Bruins first defensive pairing

    Zdeno Chara – Charlie McAvoy

    Like the Bruins’ first line, not much will change here, either. Look for Cassidy to stick with his top pair.

    Bruins second defensive pairing

    John Moore – Brandon Carlo

    This is where it might get tricky. If Torey Krug was healthy, expect him to be here paired with Carlo instead of Moore. Instead, you have two middling, two-way defensemen together rather than forcing two other defensemen to play on their opposite side.

    Again, there’s something to like about this pairing, too. There’s a certain potential where you could see Moore step into plays and force Carlo to stay at home. It would help Moore to become more confident with the puck and Carlo to become stable in his own end, with both knowing that they have the other to rely on. If that doesn’t work, expect some swapping to happen with the third D pair.

    Bruins third defensive pairing

    Urho Vaakanainen – Kevan Miller

    In what could be a sneaky good pairing, Vaakanainen could be in the lineup not only because of injuries, but because he had an excellent camp. Cassidy was quick to mention how good he has been and how he was confident he could step in if Krug was out.

    Miller is a decent partner that could help Vaakanainen focus on becoming a better two-way defender. It’s no secret that the 2017 first-round pick has some offensive upside, too. Though he looked solid and comfortable paired with Moore on Saturday—the former playing on his opposite side—he would be a better fit with Miller, rather than having two pairs with two d-men playing their off-side.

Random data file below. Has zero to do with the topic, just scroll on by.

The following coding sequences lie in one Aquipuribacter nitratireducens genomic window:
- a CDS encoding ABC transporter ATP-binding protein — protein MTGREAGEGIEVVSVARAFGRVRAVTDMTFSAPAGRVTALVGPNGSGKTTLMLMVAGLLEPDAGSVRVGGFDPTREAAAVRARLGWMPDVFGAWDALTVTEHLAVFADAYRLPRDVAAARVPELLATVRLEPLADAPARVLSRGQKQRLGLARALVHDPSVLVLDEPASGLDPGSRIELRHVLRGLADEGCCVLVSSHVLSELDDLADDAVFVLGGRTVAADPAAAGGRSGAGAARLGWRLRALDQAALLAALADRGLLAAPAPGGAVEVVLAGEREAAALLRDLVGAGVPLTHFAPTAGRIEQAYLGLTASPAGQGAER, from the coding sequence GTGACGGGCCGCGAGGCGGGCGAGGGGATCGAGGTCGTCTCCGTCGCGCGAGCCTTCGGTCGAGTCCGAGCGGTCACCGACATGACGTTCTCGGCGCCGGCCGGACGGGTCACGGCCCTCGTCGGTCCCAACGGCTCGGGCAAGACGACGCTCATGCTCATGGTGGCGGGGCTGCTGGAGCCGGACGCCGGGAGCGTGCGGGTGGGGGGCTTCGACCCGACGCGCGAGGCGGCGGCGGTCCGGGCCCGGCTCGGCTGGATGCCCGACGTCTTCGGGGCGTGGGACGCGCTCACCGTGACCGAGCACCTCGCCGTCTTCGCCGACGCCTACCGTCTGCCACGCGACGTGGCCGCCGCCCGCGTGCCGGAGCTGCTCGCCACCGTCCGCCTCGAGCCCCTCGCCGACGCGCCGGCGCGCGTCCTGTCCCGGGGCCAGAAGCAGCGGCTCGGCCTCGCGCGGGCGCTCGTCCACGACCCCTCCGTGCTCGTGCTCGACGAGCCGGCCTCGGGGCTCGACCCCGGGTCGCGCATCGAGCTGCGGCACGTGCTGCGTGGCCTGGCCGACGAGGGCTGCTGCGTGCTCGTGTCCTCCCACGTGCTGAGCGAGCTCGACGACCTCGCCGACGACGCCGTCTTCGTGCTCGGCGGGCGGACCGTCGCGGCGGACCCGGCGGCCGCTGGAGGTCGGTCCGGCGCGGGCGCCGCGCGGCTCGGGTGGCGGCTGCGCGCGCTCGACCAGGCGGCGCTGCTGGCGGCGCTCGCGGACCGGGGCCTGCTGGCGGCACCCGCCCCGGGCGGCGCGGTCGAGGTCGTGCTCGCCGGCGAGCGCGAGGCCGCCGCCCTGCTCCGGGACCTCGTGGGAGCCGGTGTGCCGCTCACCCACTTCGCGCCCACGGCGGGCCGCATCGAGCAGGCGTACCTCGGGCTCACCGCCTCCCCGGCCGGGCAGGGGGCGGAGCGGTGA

Healthy scratches on defense

    Steven Kampfer

    I’ll err on the side of giving Kampfer the nod for the seventh defenseman if Grzelcyk and Krug aren’t with the team. Call it veteran insurance for now.

    On Injured Reserve?

    Matt Grzelcyk, Torey Krug

    This is sketchy because it’s very well possible that Grzelcyk is good to go and is on the third pair with Miller. If that’s the case consider Vaakanainen destined for Providence…for now. Krug’s status seems more up in the air, especially if the reports of him seen in a walking boot are true.

    Bruins goaltending

    Tuukka Rask
    Jaroslav Halak


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    1. Golf Bum October 1, 2018

      “But Donato is a center. And Krejci is a right-handed shot. Hmm” … ??

      Hmmm, indeed. No way.